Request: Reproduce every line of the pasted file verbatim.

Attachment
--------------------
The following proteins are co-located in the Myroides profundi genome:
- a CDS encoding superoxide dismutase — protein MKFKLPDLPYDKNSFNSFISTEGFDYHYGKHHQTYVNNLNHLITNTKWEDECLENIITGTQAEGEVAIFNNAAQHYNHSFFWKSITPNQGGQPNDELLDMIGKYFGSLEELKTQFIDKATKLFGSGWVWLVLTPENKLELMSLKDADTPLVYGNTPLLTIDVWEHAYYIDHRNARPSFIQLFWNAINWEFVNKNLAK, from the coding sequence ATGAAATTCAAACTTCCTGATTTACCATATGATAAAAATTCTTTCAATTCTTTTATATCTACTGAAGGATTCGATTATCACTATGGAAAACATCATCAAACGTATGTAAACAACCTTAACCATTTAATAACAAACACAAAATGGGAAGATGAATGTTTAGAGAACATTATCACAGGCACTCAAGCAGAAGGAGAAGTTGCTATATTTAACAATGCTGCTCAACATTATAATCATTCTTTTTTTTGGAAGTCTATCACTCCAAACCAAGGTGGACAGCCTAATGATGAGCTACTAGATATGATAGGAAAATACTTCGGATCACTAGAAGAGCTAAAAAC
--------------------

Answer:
The following proteins are co-located in the Myroides profundi genome:
- a CDS encoding superoxide dismutase — protein MKFKLPDLPYDKNSFNSFISTEGFDYHYGKHHQTYVNNLNHLITNTKWEDECLENIITGTQAEGEVAIFNNAAQHYNHSFFWKSITPNQGGQPNDELLDMIGKYFGSLEELKTQFIDKATKLFGSGWVWLVLTPENKLELMSLKDADTPLVYGNTPLLTIDVWEHAYYIDHRNARPSFIQLFWNAINWEFVNKNLAK, from the coding sequence ATGAAATTCAAACTTCCTGATTTACCATATGATAAAAATTCTTTCAATTCTTTTATATCTACTGAAGGATTCGATTATCACTATGGAAAACATCATCAAACGTATGTAAACAACCTTAACCATTTAATAACAAACACAAAATGGGAAGATGAATGTTTAGAGAACATTATCACAGGCACTCAAGCAGAAGGAGAAGTTGCTATATTTAACAATGCTGCTCAACATTATAATCATTCTTTTTTTTGGAAGTCTATCACTCCAAACCAAGGTGGACAGCCTAATGATGAGCTACTAGATATGATAGGAAAATACTTCGGATCACTAGAAGAGCTAAAAAC